When Mr. Harper says Canada has fallen far behind the developed world, he is endorsing the idea that Canada should be condemned for its prosperity. Canada uses more energy per capita than Mexico because it produces more energy to sustain its high standard of living - and because Canada has a climate and geography and industrial structure that thrives on energy. Canada exports energy to the world, especially the United States. By rating Canada's energy performance against nations that produce little energy (Switzerland, for example) is ludicrous.
The more recent 2005 rankings from the Suzuki Foundation follow the same pattern, although it managed to correct some of the worst of the original Boyd report. The Boyd version ranked Canada 25th in use of fertilizer per capita, a meaningless measure. The 2005 report managed to rank Canada second by measuring fertilizer use per unit of arable land.
But other idiotic and un-Conservative comparisons emerged. Canada ranked 28th on "environmental pricing," which is a euphemism for higher taxes. Ranked at the top of the environmental tax list were Turkey and Mexico.
By adopting the Suzuki measures of national environmental success, Mr. Harper and his government have signed on to a world view based on the idea that modern industrial society is an evil system. The way forward for Suzuki is to step back into the crude, simple and impoverished world of centuries past. Mexico is better than Canada, Cuba is better than the United States. It's a war on prosperity.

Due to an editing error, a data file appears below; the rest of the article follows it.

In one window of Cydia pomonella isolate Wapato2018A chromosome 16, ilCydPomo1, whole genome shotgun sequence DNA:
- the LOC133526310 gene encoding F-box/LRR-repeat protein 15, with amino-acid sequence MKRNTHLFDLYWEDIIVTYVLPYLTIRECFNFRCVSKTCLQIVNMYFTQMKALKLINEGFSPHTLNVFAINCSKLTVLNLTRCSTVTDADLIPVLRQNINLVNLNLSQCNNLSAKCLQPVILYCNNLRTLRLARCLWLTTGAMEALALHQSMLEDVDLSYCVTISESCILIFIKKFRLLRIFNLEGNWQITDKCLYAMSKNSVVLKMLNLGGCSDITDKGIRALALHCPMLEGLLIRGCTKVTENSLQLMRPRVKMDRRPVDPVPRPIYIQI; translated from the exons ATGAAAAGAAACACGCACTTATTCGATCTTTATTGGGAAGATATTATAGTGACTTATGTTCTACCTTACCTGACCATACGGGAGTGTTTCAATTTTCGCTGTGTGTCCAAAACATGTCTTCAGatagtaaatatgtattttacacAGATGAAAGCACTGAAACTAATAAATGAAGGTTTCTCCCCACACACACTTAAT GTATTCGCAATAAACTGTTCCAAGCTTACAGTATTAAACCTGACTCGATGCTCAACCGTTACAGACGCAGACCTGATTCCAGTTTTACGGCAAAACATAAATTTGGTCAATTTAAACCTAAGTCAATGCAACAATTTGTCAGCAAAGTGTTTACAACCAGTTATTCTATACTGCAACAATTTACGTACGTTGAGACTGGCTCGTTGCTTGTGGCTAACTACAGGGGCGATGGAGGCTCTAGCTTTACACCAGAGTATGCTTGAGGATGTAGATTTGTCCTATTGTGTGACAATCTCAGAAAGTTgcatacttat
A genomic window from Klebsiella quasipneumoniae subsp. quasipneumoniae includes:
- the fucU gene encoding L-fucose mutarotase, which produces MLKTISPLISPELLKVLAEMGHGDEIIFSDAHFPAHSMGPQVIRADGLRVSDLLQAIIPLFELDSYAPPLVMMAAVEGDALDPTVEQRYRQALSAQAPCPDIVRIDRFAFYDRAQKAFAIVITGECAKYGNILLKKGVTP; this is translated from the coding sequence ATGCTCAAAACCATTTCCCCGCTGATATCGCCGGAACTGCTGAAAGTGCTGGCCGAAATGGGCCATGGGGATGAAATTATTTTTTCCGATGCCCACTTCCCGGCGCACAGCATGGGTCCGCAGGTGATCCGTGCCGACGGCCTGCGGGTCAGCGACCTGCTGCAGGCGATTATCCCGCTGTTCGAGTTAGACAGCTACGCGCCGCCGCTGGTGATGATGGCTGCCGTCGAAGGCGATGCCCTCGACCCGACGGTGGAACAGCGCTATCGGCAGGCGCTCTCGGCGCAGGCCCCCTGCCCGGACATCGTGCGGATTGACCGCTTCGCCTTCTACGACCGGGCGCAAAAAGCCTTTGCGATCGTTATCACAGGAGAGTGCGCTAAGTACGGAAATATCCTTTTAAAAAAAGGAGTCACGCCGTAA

Is this the foundation for Canada's New Conservatism?
Copyright 2007 - The National Post
The Wajid Khan saga...
Answer expected soon on whether PM's Liberal aide will cross floor to Conservatives
January 04, 2007
OTTAWA - The strange, dual-political citizenship of Wajid Khan - the Liberal MP serving since last summer as "special adviser" to the Conservative prime minister on the Middle East and Afghanistan - may be coming to an end this week.
But whether Khan intends to stay as a Liberal or cross the floor to the Conservatives became more of a mystery yesterday when neither he nor the Prime Minister's Office wanted to answer any questions about the political future of the MP for Mississauga-Streetsville.
"You are best to go to Khan directly on this," said Carolyn Stewart Olsen, a spokesperson for Prime Minister Stephen Harper.
"I will not comment on speculations and rumours," said Khan.
Nor would the PMO, on the eve of today's expected cabinet shuffle, answer questions about whether Khan had been approached to join the Tory caucus, as has been expected.
The mystery may not be allowed to last for too long, though. New Liberal Leader Stéphane Dion is due to sit down with Khan by the end of this week.
A spokesperson for Dion said yesterday that the discussion would include questions about the MP's future political allegiance.
"He is scheduled to come in and meet Stéphane later on this week. ... I'm sure it's something that will be addressed when they meet," said André Fortin, Dion's spokesperson.
Khan was named last August to be Harper's special adviser on the Middle East and Afghanistan, even though he reportedly made clear he'd serve the Tory PM while remaining part of the Liberal caucus.